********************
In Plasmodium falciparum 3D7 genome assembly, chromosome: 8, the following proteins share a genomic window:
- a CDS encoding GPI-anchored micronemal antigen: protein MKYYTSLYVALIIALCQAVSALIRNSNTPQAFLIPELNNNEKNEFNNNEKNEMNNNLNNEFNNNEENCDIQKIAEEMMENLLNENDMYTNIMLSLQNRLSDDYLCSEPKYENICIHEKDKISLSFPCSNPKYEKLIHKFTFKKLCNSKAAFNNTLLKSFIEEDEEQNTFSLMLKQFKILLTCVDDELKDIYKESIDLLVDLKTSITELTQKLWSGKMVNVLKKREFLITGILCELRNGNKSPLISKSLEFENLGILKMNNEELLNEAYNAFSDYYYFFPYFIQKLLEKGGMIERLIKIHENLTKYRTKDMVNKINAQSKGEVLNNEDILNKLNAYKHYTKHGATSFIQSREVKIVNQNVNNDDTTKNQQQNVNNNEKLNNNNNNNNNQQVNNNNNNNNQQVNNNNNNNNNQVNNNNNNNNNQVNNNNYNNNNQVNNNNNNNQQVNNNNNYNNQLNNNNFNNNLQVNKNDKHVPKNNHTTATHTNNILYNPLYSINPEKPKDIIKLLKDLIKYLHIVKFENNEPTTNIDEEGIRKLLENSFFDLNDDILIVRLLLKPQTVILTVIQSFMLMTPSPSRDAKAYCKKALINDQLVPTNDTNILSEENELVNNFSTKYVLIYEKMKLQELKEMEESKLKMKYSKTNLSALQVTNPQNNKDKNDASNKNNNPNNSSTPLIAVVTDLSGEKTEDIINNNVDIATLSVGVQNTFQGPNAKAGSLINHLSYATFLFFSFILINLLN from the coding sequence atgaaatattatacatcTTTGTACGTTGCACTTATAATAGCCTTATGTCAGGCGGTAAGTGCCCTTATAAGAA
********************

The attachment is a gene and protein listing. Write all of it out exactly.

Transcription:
In Plasmodium falciparum 3D7 genome assembly, chromosome: 8, the following proteins share a genomic window:
- a CDS encoding GPI-anchored micronemal antigen: protein MKYYTSLYVALIIALCQAVSALIRNSNTPQAFLIPELNNNEKNEFNNNEKNEMNNNLNNEFNNNEENCDIQKIAEEMMENLLNENDMYTNIMLSLQNRLSDDYLCSEPKYENICIHEKDKISLSFPCSNPKYEKLIHKFTFKKLCNSKAAFNNTLLKSFIEEDEEQNTFSLMLKQFKILLTCVDDELKDIYKESIDLLVDLKTSITELTQKLWSGKMVNVLKKREFLITGILCELRNGNKSPLISKSLEFENLGILKMNNEELLNEAYNAFSDYYYFFPYFIQKLLEKGGMIERLIKIHENLTKYRTKDMVNKINAQSKGEVLNNEDILNKLNAYKHYTKHGATSFIQSREVKIVNQNVNNDDTTKNQQQNVNNNEKLNNNNNNNNNQQVNNNNNNNNQQVNNNNNNNNNQVNNNNNNNNNQVNNNNYNNNNQVNNNNNNNQQVNNNNNYNNQLNNNNFNNNLQVNKNDKHVPKNNHTTATHTNNILYNPLYSINPEKPKDIIKLLKDLIKYLHIVKFENNEPTTNIDEEGIRKLLENSFFDLNDDILIVRLLLKPQTVILTVIQSFMLMTPSPSRDAKAYCKKALINDQLVPTNDTNILSEENELVNNFSTKYVLIYEKMKLQELKEMEESKLKMKYSKTNLSALQVTNPQNNKDKNDASNKNNNPNNSSTPLIAVVTDLSGEKTEDIINNNVDIATLSVGVQNTFQGPNAKAGSLINHLSYATFLFFSFILINLLN from the coding sequence atgaaatattatacatcTTTGTACGTTGCACTTATAATAGCCTTATGTCAGGCGGTAAGTGCCCTTATAAGAA